Inside UConn's defensive strategy that stopped Purdue and won a national title

GLENDALE, Ariz. — Connecticut assistant coach Luke Murray went with second-year center Donovan Clingan sometime midway through this season with an announcement. UConn was going to face Purdue in the national championship, and it better get to know Zach Eddy. Murray and Clingan discussed how they would play the hypothetical game, and Clingan said he wanted to play him one-on-one and let the rest of the Huskies win the game.

Murray had scouts for Monday night's title game, and the coaches decided to abide by Clingan's request. He was playing Edey one-on-one in the post, and Clingan was on the wall and forcing Edey to make tough moves while his teammates stayed glued to the perimeter and took 3s. In pick-and-roll, the Huskies will play two-on-two against Purdue point guard Braden Smith and Eddie, not tagging the reels and, again, staying tied to the shooters.

“Statistically, it's really hard to win games just by scoring two goals,” Clingan said.

On Monday night, the math giant and UConn won. Eddy had 37 points on 25 shots, but Purdue hit just one 3-pointer all night — and the Huskies finished off one of the most dominant runs in NCAA Tournament history with a 75-60 win.

This would have been impossible to accomplish without Clingan, college basketball's cheat code on the defensive end.

Few dared not to bring Eddie a double team, or at least dig in from the perimeter and try to give him something to think about when he put the ball on the floor. NC State followed that strategy on Saturday night, and the Boilermakers made 10 3-pointers, four of which were assisted by Eddie in the shootout.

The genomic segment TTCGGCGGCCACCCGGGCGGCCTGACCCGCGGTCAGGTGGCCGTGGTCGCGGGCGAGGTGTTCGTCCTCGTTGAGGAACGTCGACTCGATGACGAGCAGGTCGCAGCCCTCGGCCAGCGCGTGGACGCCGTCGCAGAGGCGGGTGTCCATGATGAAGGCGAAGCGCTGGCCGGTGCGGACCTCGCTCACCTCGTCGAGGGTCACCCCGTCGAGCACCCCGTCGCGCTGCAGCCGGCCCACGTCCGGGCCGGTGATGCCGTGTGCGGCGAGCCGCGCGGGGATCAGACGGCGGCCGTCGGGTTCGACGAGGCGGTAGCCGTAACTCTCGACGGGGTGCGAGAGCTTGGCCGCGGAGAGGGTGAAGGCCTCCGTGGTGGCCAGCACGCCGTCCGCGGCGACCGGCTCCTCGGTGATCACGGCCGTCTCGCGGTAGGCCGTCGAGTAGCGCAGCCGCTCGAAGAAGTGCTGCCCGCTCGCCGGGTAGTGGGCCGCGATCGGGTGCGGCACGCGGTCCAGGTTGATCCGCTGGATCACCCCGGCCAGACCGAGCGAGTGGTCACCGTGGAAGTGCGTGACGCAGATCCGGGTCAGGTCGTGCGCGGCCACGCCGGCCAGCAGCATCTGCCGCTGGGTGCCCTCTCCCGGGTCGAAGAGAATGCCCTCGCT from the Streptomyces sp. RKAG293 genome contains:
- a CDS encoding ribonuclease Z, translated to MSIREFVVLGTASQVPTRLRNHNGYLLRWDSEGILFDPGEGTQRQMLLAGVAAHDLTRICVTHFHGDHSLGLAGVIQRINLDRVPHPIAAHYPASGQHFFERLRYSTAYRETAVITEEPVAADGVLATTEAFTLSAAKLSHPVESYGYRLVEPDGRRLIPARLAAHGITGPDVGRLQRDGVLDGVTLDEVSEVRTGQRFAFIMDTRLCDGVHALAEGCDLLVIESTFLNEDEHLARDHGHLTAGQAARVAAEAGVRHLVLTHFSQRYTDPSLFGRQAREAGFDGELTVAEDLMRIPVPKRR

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“We watched the film,” UConn guard Tristen Newton said. “They get their 3-pointers from guys going down there and helping Eddie.”

Murray also looked at the numbers this weekend and noticed a trend in Purdue's efficiency numbers. Purdue's success wasn't really contingent on whether Eddie was “good, great, or excellent.” He always scores, finishing in double figures in every game this season. What matters is the production of starting guards Lance Jones, Fletcher Loyer and Smith along with sharpshooter Mason Gillis off the bench, especially what they did beyond the three-point line. The goal was to hold Eddie somewhere between 25 and 28 points, and keep those four under 20.

Yes, Eddie surpassed his point total, but those other four combined for 17 goals, with Gillis and Loyer both going scoreless.

How that happened was because of what the UConn guards did as soon as Eddie touched him. They left their big man on an island, refusing to abandon their mission.

When Smith got a ball screen, the goal was to send him left and try to slide under screens, while Clingan would drop back and not allow Eddie to get behind him. If Eddie wins the race to the edge, it will require bringing in help. Purdue makes this really difficult, because the shooters get very high off the ground, forcing anyone who ends up with a long shutout.

Smith is as good as it gets on passes like this:

“The idea of ​​the pick-and-roll is to try to put two on the ball and be at a disadvantage and put pressure on the defense,” Murray said. “(Clingan) takes away a lot of that.”